Ah – the title of CMO was very recently new… and now we can see a presenter with the title of Chief Experience Officer. Long live progress! 🙂 Chuck Hermes made an insightful presentation on the November MIMA event and recommended a few resources that worth investigating further.
What is experience? It is an event or occurrence that leaves an impression.
It does not have to be limited to any specific channel or department…
Omni-Channel Experience – Days of Product and product features are over. The product is the experience.
- Companies thirst for customer experience innovation, but don’t know how to get it. Companies are throwing time, money, and resources at customer experience innovation. But most simply copy their competition or pray that the shiny technology du jour will put them ahead. The result is scattershot experiences that provide no real value to either the customer or the business.
- Customer experience innovation differs from typical improvement processes. Customer experience improvements enhance interactions that already meet customer needs and drive immediate business value. In contrast, customer experience innovations solve for unmet customer needs, create new types of interactions and/or significantly change the qualities of interactions, and drive long-term differentiation.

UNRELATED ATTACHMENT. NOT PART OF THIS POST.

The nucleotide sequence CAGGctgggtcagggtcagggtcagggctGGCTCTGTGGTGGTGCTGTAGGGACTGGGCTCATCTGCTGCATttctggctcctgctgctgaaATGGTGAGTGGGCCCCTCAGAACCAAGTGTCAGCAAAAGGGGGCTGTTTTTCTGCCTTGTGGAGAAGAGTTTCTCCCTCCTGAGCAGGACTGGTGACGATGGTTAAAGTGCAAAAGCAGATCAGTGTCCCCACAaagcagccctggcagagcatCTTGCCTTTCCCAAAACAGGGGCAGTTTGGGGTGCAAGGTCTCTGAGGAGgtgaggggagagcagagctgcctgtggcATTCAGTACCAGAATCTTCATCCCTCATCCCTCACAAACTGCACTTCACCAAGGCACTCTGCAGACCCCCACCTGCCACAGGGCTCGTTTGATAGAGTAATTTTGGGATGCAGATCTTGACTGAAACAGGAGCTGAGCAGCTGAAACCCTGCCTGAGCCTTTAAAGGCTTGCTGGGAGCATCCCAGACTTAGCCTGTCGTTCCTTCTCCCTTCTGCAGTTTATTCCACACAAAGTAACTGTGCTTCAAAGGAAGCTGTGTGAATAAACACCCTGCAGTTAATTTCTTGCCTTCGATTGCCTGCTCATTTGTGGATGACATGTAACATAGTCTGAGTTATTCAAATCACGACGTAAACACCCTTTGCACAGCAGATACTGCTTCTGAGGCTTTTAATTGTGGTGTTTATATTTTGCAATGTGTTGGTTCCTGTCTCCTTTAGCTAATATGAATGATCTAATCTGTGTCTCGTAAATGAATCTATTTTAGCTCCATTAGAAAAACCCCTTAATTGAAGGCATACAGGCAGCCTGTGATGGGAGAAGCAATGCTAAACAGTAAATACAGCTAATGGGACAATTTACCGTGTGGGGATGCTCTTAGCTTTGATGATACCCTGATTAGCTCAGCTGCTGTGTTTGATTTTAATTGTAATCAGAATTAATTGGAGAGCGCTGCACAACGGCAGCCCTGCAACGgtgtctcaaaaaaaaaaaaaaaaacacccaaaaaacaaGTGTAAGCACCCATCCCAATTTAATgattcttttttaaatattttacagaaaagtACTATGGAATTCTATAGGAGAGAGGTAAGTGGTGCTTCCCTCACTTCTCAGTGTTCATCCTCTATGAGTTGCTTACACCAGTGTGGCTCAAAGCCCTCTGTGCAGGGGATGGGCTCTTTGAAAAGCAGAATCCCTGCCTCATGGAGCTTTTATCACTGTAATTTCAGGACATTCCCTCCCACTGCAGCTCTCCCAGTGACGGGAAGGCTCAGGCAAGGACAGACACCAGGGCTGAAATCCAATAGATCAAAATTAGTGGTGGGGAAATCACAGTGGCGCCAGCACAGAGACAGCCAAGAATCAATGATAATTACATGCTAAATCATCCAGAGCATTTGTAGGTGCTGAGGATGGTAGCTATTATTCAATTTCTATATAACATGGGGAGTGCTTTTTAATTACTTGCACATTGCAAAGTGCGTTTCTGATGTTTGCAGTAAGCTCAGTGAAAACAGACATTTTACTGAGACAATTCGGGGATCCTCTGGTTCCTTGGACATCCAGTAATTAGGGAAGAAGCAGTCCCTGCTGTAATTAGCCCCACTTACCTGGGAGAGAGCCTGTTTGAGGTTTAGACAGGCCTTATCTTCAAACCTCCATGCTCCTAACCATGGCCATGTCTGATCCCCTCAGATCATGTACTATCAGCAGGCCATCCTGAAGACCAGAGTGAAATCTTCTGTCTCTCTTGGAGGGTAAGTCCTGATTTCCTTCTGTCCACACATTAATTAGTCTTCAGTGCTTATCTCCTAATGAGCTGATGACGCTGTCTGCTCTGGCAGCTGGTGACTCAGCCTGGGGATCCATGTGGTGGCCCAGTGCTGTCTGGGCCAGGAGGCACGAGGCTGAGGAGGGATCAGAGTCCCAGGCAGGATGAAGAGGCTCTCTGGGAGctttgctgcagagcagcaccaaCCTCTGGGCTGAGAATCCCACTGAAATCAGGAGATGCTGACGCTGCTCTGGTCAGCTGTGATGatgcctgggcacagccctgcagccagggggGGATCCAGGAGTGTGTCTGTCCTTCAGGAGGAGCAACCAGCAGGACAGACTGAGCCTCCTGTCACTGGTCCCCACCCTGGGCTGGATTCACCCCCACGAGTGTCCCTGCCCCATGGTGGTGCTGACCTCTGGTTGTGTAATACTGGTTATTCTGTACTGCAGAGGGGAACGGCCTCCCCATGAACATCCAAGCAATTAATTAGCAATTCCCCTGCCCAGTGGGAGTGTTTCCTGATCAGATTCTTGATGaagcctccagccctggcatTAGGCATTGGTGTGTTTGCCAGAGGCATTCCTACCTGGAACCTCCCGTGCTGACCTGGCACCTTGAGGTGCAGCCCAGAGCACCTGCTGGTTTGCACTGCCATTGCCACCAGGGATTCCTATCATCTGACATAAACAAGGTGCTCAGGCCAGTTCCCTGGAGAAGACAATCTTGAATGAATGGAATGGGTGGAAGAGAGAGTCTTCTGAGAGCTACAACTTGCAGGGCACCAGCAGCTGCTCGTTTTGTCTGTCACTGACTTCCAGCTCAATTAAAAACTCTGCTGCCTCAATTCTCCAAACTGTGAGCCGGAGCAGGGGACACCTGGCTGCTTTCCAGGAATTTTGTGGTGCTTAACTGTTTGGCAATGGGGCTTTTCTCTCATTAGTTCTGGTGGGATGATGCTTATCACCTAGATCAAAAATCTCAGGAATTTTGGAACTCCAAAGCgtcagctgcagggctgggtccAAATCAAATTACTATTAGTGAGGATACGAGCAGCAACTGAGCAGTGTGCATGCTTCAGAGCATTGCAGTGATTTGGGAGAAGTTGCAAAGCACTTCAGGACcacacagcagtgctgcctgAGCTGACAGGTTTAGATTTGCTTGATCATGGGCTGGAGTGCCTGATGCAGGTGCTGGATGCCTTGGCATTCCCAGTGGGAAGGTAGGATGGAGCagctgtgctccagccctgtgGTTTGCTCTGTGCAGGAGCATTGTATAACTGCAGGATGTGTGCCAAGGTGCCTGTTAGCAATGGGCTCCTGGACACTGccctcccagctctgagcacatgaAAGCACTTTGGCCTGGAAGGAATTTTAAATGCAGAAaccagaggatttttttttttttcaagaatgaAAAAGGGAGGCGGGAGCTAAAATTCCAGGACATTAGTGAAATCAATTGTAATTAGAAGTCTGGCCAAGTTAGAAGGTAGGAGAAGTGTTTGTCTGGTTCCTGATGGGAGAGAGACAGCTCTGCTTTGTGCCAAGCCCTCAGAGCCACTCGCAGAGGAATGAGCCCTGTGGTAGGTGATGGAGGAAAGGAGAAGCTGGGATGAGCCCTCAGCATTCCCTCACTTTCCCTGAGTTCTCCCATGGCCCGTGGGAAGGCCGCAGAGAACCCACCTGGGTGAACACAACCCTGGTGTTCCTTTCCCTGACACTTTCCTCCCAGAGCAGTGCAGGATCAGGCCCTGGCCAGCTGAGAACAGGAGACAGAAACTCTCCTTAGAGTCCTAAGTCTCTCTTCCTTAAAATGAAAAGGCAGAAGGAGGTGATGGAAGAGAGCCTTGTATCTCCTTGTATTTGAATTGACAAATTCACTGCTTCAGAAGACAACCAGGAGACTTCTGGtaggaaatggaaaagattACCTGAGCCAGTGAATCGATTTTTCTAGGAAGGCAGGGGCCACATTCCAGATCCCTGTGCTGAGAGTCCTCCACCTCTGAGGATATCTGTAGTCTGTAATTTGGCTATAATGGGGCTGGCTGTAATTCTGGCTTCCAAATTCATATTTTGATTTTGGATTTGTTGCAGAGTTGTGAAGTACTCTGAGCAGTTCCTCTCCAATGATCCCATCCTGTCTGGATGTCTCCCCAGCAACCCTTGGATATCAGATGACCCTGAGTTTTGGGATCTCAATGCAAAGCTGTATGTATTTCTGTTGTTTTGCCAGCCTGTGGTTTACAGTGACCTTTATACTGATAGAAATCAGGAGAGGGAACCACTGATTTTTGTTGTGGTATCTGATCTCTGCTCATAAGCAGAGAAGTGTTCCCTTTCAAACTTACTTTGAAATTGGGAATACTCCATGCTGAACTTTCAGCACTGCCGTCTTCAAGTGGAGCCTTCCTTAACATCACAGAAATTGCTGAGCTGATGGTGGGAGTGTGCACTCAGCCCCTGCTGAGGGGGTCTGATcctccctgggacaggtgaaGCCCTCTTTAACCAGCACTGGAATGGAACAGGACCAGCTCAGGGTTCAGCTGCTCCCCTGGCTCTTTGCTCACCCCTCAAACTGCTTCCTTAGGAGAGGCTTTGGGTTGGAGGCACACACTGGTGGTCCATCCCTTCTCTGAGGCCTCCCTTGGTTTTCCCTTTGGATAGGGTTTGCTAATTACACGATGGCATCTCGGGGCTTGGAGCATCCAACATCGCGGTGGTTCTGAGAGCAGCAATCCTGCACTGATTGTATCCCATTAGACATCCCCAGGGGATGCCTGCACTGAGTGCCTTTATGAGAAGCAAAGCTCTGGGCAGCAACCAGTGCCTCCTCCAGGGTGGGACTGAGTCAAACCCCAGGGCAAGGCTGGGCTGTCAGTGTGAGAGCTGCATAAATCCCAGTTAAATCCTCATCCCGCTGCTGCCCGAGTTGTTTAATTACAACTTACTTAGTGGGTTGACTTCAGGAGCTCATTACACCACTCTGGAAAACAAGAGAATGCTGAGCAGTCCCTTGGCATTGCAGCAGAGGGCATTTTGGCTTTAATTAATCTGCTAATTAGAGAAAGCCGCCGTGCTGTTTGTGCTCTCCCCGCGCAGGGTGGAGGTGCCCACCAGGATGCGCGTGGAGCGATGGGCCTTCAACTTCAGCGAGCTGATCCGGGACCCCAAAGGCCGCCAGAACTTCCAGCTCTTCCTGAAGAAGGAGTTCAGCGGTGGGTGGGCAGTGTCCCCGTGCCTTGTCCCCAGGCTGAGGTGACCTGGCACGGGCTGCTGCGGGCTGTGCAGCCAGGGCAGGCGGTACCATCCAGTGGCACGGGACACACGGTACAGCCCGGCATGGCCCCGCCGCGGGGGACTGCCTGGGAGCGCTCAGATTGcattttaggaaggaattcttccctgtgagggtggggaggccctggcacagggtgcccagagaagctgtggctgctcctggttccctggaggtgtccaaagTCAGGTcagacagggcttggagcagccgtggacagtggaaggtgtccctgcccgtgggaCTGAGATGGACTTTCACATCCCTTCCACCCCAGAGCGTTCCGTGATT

- Successful innovations triangulate on customer needs, business model, and brand. New customer touchpoints and interactions that don’t solve a real customer problem are just innovation for innovation’s sake. Once customer needs are uncovered, potential innovations must be vetted within the context of the business model and brand to ensure business relevance and longevity.
Excellent article below explains the need to combine the physical and digital company’s operation and avoid digital silo… silo approach is considered a development stage in the road to the more enlightened future of business. Macy (considered success in the article) has a Chief Omni-channel Officer and not Chif Digital Officer…
Based on a study of 20 global industries, the article recommends 5 approaches that can help companies to succeed in the transition. “Some of them are common sense but not commonly practiced.”
A very interesting point of the importance of not only understanding the need, but ability to execute based on the understanding.